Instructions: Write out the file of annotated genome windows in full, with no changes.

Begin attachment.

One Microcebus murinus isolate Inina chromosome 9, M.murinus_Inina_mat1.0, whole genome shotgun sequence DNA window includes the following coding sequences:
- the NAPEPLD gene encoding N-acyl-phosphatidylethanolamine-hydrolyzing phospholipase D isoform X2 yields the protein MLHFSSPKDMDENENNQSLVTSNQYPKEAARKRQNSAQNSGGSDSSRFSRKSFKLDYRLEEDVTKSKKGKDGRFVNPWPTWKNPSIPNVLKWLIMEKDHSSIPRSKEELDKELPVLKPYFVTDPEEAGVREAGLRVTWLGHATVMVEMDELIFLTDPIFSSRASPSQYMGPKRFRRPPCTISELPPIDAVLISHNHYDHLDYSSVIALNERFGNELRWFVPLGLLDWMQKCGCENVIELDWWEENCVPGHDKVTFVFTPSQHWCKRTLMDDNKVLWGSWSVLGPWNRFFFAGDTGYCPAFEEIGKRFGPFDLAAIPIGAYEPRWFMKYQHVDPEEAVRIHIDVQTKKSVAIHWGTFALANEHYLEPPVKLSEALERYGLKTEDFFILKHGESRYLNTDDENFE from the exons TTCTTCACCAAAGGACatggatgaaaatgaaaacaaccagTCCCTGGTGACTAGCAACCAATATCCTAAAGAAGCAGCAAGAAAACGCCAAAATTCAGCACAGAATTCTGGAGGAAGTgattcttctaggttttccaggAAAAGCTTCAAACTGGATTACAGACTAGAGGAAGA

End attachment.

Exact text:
One Microcebus murinus isolate Inina chromosome 9, M.murinus_Inina_mat1.0, whole genome shotgun sequence DNA window includes the following coding sequences:
- the NAPEPLD gene encoding N-acyl-phosphatidylethanolamine-hydrolyzing phospholipase D isoform X2 yields the protein MLHFSSPKDMDENENNQSLVTSNQYPKEAARKRQNSAQNSGGSDSSRFSRKSFKLDYRLEEDVTKSKKGKDGRFVNPWPTWKNPSIPNVLKWLIMEKDHSSIPRSKEELDKELPVLKPYFVTDPEEAGVREAGLRVTWLGHATVMVEMDELIFLTDPIFSSRASPSQYMGPKRFRRPPCTISELPPIDAVLISHNHYDHLDYSSVIALNERFGNELRWFVPLGLLDWMQKCGCENVIELDWWEENCVPGHDKVTFVFTPSQHWCKRTLMDDNKVLWGSWSVLGPWNRFFFAGDTGYCPAFEEIGKRFGPFDLAAIPIGAYEPRWFMKYQHVDPEEAVRIHIDVQTKKSVAIHWGTFALANEHYLEPPVKLSEALERYGLKTEDFFILKHGESRYLNTDDENFE from the exons TTCTTCACCAAAGGACatggatgaaaatgaaaacaaccagTCCCTGGTGACTAGCAACCAATATCCTAAAGAAGCAGCAAGAAAACGCCAAAATTCAGCACAGAATTCTGGAGGAAGTgattcttctaggttttccaggAAAAGCTTCAAACTGGATTACAGACTAGAGGAAGA